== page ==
- ↑ Cross, Kids’ Stuff, p. 154.
- ↑ Sikov, Laughing Hysterically, p. 159.
- ↑ Allen, Romantic Irony, p. 184.
- ↑ Wordsworth, “Tintern Abbey,” lines 77-78, p. 164.
- ↑ Ibid., lines 79-80, p. 164.
- ↑ Geoffrey Durrant, William Wordsworth (Cambridge: Cambridge University Press, 1969), p. 40.
- ↑ William Wordsworth, The Prelude: A Parallel Text, ed. J.C. Maxwell (Harmondsworth, Middlsex: Penguin, 1972), Book I, lines 497-498, p. 60.
- ↑ William Wordsworth, “Home at Grasmere [fragment from The Recluse],” in The Poetical Works of William Wordsworth. The Excursion. The Recluse. Part 1 Book 1, ed. E. De Selincourt and Helen Darbishire (Oxford: Clarendon Press, 1966), line 2, p. 313.
- ↑ Ibid., line 105, p. 317.
- ↑ Ibid., lines 711-720, pp. 336-337.
- ↑ Plotz, Romanticism, p. 5.
- ↑ The Trouble with Harry: Isn’t Over, written, directed & produced by Laurent Bouzereau (Los Angeles County, CA: Universal Studios Home Video, 2001), DVD.
- ↑ Jack Trevor Story, The Trouble with Harry (London: Allison & Busby, 1989), p. 7.
- ↑ Ibid., pp. 8-9.
- ↑ Ibid., p. 10.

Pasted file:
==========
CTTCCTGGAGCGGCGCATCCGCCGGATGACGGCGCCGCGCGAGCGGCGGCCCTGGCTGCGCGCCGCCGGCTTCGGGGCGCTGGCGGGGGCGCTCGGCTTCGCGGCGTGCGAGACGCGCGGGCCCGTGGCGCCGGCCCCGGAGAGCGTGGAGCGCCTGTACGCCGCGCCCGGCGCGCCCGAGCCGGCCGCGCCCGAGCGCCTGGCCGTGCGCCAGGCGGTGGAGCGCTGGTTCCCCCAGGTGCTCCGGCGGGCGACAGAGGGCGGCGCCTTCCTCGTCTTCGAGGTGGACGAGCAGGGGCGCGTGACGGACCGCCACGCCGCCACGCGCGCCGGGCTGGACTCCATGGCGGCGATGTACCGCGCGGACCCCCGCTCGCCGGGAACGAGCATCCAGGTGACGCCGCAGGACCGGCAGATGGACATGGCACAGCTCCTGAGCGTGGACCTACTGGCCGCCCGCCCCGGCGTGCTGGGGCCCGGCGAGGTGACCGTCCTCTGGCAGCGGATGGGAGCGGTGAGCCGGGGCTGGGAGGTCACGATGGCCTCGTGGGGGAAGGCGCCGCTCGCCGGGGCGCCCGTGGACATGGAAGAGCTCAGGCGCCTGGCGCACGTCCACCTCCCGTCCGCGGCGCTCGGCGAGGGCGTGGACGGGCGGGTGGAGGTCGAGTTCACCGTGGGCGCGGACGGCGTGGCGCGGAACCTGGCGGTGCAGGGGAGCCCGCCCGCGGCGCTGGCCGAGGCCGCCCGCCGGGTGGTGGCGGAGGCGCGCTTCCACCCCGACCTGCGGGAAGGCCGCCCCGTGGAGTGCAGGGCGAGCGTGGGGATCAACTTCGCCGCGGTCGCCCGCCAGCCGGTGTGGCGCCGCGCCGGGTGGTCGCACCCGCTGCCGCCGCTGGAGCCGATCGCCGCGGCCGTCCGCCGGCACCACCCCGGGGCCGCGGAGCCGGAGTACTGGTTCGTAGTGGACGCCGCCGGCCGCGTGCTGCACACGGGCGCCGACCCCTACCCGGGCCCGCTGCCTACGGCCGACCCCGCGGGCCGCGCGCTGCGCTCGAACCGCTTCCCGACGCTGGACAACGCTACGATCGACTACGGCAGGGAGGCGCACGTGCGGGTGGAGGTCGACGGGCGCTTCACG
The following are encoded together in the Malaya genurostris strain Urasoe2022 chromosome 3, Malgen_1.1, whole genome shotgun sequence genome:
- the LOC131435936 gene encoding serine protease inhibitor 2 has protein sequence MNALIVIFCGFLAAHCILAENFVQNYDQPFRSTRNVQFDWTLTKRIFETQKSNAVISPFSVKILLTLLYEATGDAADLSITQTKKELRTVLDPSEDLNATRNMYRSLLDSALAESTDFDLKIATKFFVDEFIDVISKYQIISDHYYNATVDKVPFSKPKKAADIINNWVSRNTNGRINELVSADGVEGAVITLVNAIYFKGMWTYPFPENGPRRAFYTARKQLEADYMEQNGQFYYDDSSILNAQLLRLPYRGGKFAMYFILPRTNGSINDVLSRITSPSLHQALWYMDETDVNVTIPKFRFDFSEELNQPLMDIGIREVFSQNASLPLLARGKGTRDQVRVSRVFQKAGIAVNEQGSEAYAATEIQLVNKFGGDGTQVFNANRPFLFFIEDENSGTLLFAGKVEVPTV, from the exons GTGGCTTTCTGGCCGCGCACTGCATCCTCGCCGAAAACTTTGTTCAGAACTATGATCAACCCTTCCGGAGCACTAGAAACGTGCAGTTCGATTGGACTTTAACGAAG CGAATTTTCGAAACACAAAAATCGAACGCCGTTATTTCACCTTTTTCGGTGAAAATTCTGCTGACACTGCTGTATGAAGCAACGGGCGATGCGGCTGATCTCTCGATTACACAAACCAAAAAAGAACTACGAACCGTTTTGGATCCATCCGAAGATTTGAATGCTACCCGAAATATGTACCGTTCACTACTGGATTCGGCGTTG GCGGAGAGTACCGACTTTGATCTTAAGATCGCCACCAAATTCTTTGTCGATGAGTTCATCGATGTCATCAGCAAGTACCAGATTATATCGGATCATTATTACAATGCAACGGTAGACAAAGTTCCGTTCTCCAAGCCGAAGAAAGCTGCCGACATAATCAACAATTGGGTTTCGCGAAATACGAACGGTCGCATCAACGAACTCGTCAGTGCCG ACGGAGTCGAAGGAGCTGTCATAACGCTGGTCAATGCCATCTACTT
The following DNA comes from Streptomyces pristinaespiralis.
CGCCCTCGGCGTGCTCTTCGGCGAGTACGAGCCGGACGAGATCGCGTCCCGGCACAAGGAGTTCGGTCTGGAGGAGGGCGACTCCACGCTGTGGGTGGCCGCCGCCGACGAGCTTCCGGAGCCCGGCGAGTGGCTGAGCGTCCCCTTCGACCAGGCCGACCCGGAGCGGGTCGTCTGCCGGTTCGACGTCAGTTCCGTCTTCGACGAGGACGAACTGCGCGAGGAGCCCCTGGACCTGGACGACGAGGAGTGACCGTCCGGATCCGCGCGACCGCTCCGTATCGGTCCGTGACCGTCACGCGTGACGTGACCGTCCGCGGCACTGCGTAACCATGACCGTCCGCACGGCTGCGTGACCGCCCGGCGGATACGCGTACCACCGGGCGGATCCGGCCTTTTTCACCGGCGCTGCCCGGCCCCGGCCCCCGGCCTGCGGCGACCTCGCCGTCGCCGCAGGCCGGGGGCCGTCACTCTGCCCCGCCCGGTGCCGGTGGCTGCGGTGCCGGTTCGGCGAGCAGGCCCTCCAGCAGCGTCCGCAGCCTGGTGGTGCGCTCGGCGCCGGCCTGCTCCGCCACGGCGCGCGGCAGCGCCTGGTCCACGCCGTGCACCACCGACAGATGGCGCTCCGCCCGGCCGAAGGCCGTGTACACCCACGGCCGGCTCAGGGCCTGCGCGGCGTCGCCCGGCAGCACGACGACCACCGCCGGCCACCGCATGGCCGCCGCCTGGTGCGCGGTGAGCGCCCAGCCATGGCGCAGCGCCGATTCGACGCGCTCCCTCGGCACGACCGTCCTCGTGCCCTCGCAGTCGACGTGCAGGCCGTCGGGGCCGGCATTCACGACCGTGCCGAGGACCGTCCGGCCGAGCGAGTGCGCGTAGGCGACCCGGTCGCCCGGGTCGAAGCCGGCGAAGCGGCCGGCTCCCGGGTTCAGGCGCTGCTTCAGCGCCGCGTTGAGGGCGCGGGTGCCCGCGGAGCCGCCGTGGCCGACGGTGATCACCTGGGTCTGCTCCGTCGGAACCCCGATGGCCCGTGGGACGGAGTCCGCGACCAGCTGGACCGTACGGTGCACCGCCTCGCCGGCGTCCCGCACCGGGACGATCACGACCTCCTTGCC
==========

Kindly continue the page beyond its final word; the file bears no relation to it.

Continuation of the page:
- ↑ Henry David Thoreau, Walden and On the Duty of Civil Disobedience (New York: Collier, 1962), p. 154.
- ↑ Ibid., pp. 155-156.
- ↑ Jean-Jacques Rousseau, “Discourse on the Origin of Equality,” in The Social Contract and the Discourses, translated by G. D. H. Cole and revised and augmented by J. H. Brumfitt and John C. Hall with an introduction by Alan Ryan (New York, Toronto: Everyman’s Library/Alfred A. Knopf, 1992), p. 124.
- ↑ Ibid.
- ↑ George Boas, The Cult of Childhood (London: Warburg Institute/University of London, 1966), p. 31.
- ↑ In Marnie (1964), Mark Rutland (Sean Connery), who is about to embark on his South Seas honeymoon voyage with Marnie (Tippi Hedren), jokes to his former sister-in-law Lil (Diane Baker): “Take care. We’ll bring you back a noble savage!”
- ↑ Heather Scutter, Displaced Fictions: Contemporary Australian Fiction for Teenagers and Young Adults (Melbourne: Melbourne University Press, 1999), p. 225.
- ↑ William Wordsworth, “Home at Grasmere,” lines 703-708, p. 336.
- ↑ Wordsworth, The Prelude, Book I, line 316, 50, line 318, p. 52.
- ↑ Ibid, lines 324-332, p. 52.
- ↑ Story, The Trouble with Harry, p. 67.